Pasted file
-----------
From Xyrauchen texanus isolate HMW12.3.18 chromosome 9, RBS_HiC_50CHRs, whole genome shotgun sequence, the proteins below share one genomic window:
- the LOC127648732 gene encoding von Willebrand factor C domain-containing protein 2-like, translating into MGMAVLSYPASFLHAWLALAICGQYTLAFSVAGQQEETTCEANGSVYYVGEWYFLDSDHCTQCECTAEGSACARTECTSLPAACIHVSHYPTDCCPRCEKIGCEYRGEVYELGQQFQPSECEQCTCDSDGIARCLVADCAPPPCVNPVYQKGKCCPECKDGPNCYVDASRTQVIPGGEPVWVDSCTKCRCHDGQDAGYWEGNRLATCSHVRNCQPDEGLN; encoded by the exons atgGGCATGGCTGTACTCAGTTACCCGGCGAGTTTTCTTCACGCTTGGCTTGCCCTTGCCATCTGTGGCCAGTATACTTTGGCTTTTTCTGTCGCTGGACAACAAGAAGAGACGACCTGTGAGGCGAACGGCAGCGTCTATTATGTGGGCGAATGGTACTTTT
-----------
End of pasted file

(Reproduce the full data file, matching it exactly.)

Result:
From Xyrauchen texanus isolate HMW12.3.18 chromosome 9, RBS_HiC_50CHRs, whole genome shotgun sequence, the proteins below share one genomic window:
- the LOC127648732 gene encoding von Willebrand factor C domain-containing protein 2-like, translating into MGMAVLSYPASFLHAWLALAICGQYTLAFSVAGQQEETTCEANGSVYYVGEWYFLDSDHCTQCECTAEGSACARTECTSLPAACIHVSHYPTDCCPRCEKIGCEYRGEVYELGQQFQPSECEQCTCDSDGIARCLVADCAPPPCVNPVYQKGKCCPECKDGPNCYVDASRTQVIPGGEPVWVDSCTKCRCHDGQDAGYWEGNRLATCSHVRNCQPDEGLN; encoded by the exons atgGGCATGGCTGTACTCAGTTACCCGGCGAGTTTTCTTCACGCTTGGCTTGCCCTTGCCATCTGTGGCCAGTATACTTTGGCTTTTTCTGTCGCTGGACAACAAGAAGAGACGACCTGTGAGGCGAACGGCAGCGTCTATTATGTGGGCGAATGGTACTTTT